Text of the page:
As soon as you start talking about PCBs and IC chips, capacitors and resistors, diodes and transistors, your reader loses interest.
Rather than discussing tangled wires and circuits, find common ground. Talk about a computer’s function. Talk about the ways it brings people together, the ways it stores and retrieves information.
When you’re discussing difficult ideas or processes, offer examples.
If you can’t offer tangible examples, consider offering analogies.
Simplify the Language
Whether you’re writing about common issues or complex ideas, simplify the language.
Roman philosopher Cicero advocated simple language, saying, “When you wish to instruct, be brief. Every word that is unnecessary only pours verbosity over the side of a brimming mind.”Roman philosopher Cicero advocated simple language, saying, “When you wish to instruct, be brief. Every word that is unnecessary only pours verbosity over the side of a brimming mind.” Click To Tweet
Science fiction writer Robert Heinlein offered the following advice:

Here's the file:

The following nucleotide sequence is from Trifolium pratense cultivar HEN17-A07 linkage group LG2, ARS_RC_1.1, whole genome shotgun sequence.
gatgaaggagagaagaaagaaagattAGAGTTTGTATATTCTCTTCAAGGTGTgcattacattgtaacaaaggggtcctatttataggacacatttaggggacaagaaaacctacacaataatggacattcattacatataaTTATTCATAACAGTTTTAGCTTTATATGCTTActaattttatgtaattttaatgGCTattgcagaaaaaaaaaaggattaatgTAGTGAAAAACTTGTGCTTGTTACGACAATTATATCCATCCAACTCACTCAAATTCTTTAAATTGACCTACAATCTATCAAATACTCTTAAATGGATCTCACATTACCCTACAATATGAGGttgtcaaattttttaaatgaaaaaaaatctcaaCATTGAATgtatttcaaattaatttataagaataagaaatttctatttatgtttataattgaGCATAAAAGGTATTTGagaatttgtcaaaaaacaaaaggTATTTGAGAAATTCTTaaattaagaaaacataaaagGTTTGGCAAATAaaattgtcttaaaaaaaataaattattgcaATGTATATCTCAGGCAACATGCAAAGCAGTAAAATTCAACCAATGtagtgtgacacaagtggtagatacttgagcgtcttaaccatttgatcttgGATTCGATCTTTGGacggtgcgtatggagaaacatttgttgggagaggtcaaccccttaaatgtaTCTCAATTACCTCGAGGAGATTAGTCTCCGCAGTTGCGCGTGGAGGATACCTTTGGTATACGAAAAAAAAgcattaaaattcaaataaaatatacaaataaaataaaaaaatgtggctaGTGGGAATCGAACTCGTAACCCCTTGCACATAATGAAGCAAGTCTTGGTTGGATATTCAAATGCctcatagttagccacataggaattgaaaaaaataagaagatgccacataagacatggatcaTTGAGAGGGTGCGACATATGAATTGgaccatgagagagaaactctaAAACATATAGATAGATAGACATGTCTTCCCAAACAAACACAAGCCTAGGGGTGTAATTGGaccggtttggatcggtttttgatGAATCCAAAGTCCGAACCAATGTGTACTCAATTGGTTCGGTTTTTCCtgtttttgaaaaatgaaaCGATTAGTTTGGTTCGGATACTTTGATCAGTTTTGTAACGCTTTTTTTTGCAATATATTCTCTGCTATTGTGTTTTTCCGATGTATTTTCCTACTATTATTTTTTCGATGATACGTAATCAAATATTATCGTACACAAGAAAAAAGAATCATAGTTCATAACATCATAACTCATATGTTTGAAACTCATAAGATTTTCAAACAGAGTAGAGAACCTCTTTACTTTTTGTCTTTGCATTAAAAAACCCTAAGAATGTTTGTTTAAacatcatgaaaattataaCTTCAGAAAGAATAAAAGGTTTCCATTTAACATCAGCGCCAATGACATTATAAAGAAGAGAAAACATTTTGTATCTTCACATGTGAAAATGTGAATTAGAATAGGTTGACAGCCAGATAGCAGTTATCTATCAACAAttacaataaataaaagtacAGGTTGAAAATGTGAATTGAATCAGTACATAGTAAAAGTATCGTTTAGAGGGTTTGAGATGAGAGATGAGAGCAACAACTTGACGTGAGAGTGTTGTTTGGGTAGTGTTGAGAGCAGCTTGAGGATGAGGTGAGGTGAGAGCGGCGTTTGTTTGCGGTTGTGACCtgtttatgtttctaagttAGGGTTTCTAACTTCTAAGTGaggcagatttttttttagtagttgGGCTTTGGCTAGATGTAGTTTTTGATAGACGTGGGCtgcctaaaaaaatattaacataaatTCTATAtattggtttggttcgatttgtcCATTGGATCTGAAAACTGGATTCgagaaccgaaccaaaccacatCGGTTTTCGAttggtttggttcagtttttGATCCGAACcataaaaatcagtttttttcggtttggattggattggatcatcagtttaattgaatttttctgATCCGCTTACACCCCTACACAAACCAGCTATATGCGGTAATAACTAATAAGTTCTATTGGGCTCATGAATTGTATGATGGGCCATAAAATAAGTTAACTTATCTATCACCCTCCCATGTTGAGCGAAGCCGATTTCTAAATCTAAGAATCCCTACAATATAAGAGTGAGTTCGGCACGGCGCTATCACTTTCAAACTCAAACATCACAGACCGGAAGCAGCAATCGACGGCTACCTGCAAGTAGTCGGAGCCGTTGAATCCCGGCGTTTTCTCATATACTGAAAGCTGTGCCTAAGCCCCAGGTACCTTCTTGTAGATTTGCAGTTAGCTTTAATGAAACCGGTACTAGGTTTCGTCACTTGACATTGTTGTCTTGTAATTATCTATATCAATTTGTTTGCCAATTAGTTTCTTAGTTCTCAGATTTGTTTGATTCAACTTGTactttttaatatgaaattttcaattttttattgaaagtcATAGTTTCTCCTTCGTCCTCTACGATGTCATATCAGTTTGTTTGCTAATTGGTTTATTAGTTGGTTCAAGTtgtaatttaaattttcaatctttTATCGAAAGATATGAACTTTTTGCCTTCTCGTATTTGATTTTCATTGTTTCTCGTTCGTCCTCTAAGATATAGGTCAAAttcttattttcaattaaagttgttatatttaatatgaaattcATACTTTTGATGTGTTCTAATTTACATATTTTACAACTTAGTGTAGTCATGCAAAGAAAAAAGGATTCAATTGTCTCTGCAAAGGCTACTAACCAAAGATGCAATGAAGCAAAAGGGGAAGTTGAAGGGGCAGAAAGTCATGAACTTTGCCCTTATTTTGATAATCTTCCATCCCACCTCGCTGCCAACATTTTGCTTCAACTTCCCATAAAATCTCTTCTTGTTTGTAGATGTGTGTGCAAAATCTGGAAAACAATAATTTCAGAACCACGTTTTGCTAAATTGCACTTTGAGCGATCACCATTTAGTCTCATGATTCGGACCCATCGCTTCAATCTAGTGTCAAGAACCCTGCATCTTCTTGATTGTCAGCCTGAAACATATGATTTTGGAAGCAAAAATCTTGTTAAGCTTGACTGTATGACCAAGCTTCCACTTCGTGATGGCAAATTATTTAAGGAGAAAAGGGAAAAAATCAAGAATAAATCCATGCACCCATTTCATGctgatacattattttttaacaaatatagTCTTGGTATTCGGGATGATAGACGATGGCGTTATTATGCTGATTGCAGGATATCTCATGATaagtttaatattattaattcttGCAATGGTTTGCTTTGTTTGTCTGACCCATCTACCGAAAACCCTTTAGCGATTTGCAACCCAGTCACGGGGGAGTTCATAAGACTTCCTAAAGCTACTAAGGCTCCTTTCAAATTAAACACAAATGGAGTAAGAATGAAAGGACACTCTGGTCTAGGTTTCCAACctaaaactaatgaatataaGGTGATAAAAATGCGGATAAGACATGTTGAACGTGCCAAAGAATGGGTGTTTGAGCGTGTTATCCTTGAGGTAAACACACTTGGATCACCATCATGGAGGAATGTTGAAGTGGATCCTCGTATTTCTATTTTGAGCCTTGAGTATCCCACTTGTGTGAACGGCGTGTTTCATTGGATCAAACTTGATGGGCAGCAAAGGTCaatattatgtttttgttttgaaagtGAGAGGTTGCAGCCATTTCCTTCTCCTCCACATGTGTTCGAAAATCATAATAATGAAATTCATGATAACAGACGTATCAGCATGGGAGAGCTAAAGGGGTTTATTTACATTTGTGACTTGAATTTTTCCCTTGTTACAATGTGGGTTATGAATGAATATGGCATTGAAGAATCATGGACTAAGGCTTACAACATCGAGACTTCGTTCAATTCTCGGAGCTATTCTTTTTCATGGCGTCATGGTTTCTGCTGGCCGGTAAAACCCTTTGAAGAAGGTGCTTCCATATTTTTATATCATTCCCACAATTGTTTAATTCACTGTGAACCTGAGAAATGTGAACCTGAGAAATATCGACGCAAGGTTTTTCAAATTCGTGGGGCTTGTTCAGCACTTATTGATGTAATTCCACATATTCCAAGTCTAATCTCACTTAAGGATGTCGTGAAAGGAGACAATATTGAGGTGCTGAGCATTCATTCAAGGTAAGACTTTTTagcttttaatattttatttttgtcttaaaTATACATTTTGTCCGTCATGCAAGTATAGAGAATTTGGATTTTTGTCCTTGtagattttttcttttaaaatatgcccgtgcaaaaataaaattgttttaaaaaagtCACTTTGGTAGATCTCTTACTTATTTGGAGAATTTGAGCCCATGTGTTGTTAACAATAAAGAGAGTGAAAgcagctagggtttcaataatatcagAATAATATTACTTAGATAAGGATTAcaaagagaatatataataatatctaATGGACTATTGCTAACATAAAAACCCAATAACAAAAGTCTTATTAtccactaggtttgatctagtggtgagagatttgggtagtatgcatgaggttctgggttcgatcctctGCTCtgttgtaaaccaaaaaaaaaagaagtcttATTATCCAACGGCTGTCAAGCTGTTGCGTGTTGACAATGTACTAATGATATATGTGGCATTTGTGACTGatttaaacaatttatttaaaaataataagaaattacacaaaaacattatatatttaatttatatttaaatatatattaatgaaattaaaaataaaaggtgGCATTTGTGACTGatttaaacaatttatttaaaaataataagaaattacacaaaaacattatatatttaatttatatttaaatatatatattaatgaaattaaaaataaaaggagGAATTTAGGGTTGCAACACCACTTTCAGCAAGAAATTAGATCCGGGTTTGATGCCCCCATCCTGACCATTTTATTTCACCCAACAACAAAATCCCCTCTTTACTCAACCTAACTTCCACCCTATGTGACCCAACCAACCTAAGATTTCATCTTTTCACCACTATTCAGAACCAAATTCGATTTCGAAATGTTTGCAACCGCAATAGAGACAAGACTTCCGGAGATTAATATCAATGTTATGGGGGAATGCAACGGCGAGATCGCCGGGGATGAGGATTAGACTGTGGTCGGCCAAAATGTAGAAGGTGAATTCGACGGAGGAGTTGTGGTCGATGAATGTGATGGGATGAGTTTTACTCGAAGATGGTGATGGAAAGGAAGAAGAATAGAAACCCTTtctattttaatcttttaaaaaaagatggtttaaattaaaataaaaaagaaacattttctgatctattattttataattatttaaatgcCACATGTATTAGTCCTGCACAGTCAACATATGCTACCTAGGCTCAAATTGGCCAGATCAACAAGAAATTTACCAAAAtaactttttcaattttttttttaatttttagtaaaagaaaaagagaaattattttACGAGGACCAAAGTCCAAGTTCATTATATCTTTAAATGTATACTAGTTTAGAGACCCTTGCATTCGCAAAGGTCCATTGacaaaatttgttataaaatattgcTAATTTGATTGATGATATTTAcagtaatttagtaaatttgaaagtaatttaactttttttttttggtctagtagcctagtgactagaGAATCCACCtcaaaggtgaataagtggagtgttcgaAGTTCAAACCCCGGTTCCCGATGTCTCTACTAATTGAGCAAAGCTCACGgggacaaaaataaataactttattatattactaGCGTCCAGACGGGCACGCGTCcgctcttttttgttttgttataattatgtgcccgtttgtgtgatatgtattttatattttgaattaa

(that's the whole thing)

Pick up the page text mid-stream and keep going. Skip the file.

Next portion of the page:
“The most important lesson in the writing trade is that any manuscript is improved if you cut away the fat.”
Perhaps, Leonardo DaVinci said it best: “Simplicity is the Ultimate Sophistication.”
If you’re uncertain about your writing, whether you’re writing in simple, effective terms, consider a readability app. Check out these options:
According to their website, this free application provides “7 popular readability formulas to calculate the average grade level, reading age, and text difficulty of your sample text.”
The free Hemingway app/editor checks for simplicity, adverbs, passive voice, and reading difficulty.
Yoast, the popular SEO plugin for WordPress (free version), has a built-in readability checker to help optimize your writing for readers and search engines.
Know Your Audience
Finally, you must always consider your audience. Do you know their education level, their background experience, their level of shared knowledge?
If so, you can include industry-specific language.
Otherwise, excessive jargon will create confusion.
Visit a few top-performing sites in your genre; you can find them with a simple Google search. Pay attention to the reading level, the language used, the presence or absence of industry-specific jargon.
Is the tone of the content technical, conversational, educational, or entertaining?
Get to know your audience, and target their interests.
Improving your writing takes time, patience, and commitment. These simple tips will help you get there faster.
What are your favorite writing tips?
What strategies have made the most difference in your writing progress?
Join the conversation below.